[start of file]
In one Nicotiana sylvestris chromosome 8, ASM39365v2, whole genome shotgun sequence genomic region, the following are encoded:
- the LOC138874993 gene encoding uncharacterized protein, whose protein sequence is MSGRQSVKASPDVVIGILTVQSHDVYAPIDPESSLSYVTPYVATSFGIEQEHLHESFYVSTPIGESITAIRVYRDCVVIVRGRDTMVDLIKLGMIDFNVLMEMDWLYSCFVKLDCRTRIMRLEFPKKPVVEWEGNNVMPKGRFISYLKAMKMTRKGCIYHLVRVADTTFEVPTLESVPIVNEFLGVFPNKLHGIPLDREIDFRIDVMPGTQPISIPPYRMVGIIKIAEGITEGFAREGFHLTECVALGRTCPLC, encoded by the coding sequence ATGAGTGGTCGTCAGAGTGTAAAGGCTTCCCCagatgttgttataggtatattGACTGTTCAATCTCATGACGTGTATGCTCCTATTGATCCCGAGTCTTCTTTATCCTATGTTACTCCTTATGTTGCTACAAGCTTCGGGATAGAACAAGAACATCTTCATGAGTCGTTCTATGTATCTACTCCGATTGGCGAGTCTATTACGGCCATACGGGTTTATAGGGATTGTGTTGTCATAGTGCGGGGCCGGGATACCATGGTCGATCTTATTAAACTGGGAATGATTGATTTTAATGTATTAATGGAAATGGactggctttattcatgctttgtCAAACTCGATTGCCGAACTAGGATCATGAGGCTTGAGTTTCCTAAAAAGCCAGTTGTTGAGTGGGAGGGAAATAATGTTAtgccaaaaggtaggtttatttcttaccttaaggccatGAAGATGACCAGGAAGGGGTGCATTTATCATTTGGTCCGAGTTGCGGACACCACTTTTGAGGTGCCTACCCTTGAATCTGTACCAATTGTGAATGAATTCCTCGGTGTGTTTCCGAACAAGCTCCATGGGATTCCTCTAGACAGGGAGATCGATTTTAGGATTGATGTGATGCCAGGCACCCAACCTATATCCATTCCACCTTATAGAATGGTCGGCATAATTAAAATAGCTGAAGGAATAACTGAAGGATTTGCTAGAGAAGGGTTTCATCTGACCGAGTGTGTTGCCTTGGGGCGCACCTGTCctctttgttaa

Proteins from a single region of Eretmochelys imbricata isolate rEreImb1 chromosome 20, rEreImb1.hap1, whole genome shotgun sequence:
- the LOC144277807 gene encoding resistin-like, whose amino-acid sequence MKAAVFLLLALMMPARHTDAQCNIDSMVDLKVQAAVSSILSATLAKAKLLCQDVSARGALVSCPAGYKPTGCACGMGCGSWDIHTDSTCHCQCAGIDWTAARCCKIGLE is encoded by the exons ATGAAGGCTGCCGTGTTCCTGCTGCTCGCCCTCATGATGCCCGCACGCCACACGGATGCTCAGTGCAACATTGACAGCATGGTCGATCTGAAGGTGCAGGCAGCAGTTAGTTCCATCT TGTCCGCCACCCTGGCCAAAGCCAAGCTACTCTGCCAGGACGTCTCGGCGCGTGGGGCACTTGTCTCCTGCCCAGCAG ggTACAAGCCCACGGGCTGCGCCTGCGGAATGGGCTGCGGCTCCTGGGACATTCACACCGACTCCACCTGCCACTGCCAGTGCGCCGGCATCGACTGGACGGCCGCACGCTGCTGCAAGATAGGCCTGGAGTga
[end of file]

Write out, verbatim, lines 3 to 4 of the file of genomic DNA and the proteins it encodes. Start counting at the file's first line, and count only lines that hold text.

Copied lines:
Proteins from a single region of Eretmochelys imbricata isolate rEreImb1 chromosome 20, rEreImb1.hap1, whole genome shotgun sequence:
- the LOC144277807 gene encoding resistin-like, whose amino-acid sequence MKAAVFLLLALMMPARHTDAQCNIDSMVDLKVQAAVSSILSATLAKAKLLCQDVSARGALVSCPAGYKPTGCACGMGCGSWDIHTDSTCHCQCAGIDWTAARCCKIGLE is encoded by the exons ATGAAGGCTGCCGTGTTCCTGCTGCTCGCCCTCATGATGCCCGCACGCCACACGGATGCTCAGTGCAACATTGACAGCATGGTCGATCTGAAGGTGCAGGCAGCAGTTAGTTCCATCT TGTCCGCCACCCTGGCCAAAGCCAAGCTACTCTGCCAGGACGTCTCGGCGCGTGGGGCACTTGTCTCCTGCCCAGCAG ggTACAAGCCCACGGGCTGCGCCTGCGGAATGGGCTGCGGCTCCTGGGACATTCACACCGACTCCACCTGCCACTGCCAGTGCGCCGGCATCGACTGGACGGCCGCACGCTGCTGCAAGATAGGCCTGGAGTga